Your professors will expect you to use some journals; in fact, the more advanced your courses are, the more you should be using journal articles in your research as opposed to magazine articles. How do you find articles to answer your research question? It's inefficient to go through volumes of magazines and journals, even if you could think of appropriate ones. Most magazine and journal articles are referenced in either an index or an abstract. An index lists magazine or journal articles by subject.

Find the correct subject heading or keyword to search for articles. Write down all the information for each article. Check the index's abbreviation key if you can't understand the abbreviations in the entry. Make sure to write down all of the entry's information so you can find the article IF your library carries the magazine or journal. If not, you can use the information to request the article through interlibrary loan.

Specific indices the "correct" plural of index exist for journals in just about every field of study Business Index, Social Science Index, General Science Index, Education Index, and many more , while there's only one major index to general interest magazines The Reader's Guide to Periodical Literature. Many libraries have many of these indices on their on-line systems; check with the reference librarian if you have a question about indices available on-line.

An abstract is like an index with a brief description of the article's content added. You'll soon see that it's great to be researching in a field that has an abstract, since this short explanation can help you make an early decision about the relevance of the article to your research question or working thesis.

A bound, printed abstract takes two steps to use. The first step is the same--find the appropriate subject heading in the index portion and write down all of the information in the entry. Note that the entry will also include a number or some kind of an identifying code. Then use the number or code in the "abstracts" portion to find a description of the type of information that's in the article. Again, if an article seems appropriate, write down all of the entry information so you can find the article in your library or through interlibrary loan and so you'll have the information for your works cited or references list at the end of your paper.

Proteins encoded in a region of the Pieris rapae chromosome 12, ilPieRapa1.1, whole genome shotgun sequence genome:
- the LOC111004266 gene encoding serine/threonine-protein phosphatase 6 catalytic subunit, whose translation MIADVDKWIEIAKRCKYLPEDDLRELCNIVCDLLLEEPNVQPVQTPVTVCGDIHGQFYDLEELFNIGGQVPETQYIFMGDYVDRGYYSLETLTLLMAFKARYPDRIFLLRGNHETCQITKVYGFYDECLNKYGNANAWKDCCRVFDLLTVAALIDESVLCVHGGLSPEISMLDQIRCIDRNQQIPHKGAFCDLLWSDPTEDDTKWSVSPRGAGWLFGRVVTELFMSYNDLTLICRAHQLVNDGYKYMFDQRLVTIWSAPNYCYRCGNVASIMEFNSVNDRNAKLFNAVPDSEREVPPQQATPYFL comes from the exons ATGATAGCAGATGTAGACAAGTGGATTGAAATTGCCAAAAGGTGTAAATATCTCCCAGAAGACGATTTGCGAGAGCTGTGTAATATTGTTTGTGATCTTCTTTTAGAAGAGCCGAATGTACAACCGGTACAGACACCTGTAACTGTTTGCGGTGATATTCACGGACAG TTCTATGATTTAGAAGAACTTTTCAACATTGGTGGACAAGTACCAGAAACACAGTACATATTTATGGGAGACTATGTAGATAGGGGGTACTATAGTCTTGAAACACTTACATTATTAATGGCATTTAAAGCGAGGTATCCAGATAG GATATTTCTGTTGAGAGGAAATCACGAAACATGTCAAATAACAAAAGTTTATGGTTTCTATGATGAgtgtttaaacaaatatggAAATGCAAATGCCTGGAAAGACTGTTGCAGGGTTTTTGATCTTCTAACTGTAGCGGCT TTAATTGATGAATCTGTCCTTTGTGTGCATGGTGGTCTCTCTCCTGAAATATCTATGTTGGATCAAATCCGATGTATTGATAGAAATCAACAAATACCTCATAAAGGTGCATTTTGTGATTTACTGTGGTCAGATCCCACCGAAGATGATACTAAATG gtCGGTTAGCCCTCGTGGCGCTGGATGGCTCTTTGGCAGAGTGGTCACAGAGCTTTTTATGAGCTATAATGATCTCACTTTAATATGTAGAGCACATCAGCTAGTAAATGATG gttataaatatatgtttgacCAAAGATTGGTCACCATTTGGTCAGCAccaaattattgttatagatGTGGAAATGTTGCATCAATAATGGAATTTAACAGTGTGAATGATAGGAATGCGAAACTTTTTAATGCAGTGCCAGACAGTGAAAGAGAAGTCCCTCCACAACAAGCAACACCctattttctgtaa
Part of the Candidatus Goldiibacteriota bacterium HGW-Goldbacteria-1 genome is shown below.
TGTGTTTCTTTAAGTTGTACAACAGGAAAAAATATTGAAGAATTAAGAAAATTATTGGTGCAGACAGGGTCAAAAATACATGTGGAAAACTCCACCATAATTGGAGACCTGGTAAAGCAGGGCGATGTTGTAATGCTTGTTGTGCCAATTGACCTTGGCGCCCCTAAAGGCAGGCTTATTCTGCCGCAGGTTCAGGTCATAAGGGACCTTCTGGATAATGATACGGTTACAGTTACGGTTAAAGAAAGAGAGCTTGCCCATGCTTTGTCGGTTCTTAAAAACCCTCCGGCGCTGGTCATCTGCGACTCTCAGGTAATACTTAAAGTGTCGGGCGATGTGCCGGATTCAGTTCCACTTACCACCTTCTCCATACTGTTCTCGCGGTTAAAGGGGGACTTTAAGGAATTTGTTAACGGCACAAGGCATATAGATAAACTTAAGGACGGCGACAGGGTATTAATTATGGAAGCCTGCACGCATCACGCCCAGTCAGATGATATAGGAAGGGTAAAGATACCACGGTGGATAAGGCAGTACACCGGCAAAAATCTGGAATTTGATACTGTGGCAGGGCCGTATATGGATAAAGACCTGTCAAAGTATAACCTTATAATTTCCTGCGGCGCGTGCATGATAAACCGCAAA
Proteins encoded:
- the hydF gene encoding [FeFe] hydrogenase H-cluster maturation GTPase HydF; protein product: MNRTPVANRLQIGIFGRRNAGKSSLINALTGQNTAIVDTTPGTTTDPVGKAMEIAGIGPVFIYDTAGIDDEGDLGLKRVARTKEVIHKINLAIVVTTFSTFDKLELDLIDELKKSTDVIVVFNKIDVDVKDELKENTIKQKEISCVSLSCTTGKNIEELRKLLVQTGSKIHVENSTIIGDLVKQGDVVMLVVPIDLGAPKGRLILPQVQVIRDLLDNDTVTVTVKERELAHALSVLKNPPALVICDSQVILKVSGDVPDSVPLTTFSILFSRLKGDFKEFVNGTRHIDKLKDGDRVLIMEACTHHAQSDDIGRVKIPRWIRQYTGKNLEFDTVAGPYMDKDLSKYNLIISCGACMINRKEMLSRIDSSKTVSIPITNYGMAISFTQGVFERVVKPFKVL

The most commonly used index to newspaper articles is the New York Times Index, organized alphabetically by subject. Find the appropriate subject heading and jot down the information so you can find the article, which is usually on microfilm, unless you're dealing with a very recent issue of the Times. Your local newspaper also may publish an index, which may be useful if you are researching local history or politics. Encyclopedias provide background information about a subject.

Note that you should confine your use of encyclopedias to background information only, since their information is too general to function as an appropriate source for a college paper. Specialized encyclopedias and dictionaries provide background in specific fields e. Facts on File and Statistical Abstracts provide brief bits of statistical information that can aid your research.

For example, if you're doing on a paper on airline safety since deregulation, it's a safe bet that you can find statistics on airline safety problems in one of these reference books. Other reference books abound e.

Take time, at some point, to browse your library's shelves in the reference section to see how many different types of reference books exist and to consider how you may use them.

It will be time well spent. The Library of Congress provides an indexing system; most academic libraries index their books using Library of Congress subject headings.